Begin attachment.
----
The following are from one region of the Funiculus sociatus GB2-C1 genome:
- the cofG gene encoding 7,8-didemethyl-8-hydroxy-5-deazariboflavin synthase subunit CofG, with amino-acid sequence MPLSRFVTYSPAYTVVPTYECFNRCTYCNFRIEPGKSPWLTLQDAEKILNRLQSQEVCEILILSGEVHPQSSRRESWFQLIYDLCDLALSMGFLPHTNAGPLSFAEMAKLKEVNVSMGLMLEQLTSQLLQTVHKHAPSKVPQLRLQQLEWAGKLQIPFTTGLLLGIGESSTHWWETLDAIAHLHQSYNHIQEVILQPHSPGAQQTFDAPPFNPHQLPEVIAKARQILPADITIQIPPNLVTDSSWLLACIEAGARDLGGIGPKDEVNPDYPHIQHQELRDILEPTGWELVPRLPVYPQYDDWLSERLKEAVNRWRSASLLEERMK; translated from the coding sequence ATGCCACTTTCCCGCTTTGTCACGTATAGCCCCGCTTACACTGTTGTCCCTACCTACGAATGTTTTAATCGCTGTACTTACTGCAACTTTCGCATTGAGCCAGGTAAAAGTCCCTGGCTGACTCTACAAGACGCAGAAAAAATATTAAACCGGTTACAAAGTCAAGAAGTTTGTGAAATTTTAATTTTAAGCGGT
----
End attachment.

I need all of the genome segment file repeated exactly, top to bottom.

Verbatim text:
The following are from one region of the Funiculus sociatus GB2-C1 genome:
- the cofG gene encoding 7,8-didemethyl-8-hydroxy-5-deazariboflavin synthase subunit CofG, with amino-acid sequence MPLSRFVTYSPAYTVVPTYECFNRCTYCNFRIEPGKSPWLTLQDAEKILNRLQSQEVCEILILSGEVHPQSSRRESWFQLIYDLCDLALSMGFLPHTNAGPLSFAEMAKLKEVNVSMGLMLEQLTSQLLQTVHKHAPSKVPQLRLQQLEWAGKLQIPFTTGLLLGIGESSTHWWETLDAIAHLHQSYNHIQEVILQPHSPGAQQTFDAPPFNPHQLPEVIAKARQILPADITIQIPPNLVTDSSWLLACIEAGARDLGGIGPKDEVNPDYPHIQHQELRDILEPTGWELVPRLPVYPQYDDWLSERLKEAVNRWRSASLLEERMK; translated from the coding sequence ATGCCACTTTCCCGCTTTGTCACGTATAGCCCCGCTTACACTGTTGTCCCTACCTACGAATGTTTTAATCGCTGTACTTACTGCAACTTTCGCATTGAGCCAGGTAAAAGTCCCTGGCTGACTCTACAAGACGCAGAAAAAATATTAAACCGGTTACAAAGTCAAGAAGTTTGTGAAATTTTAATTTTAAGCGGT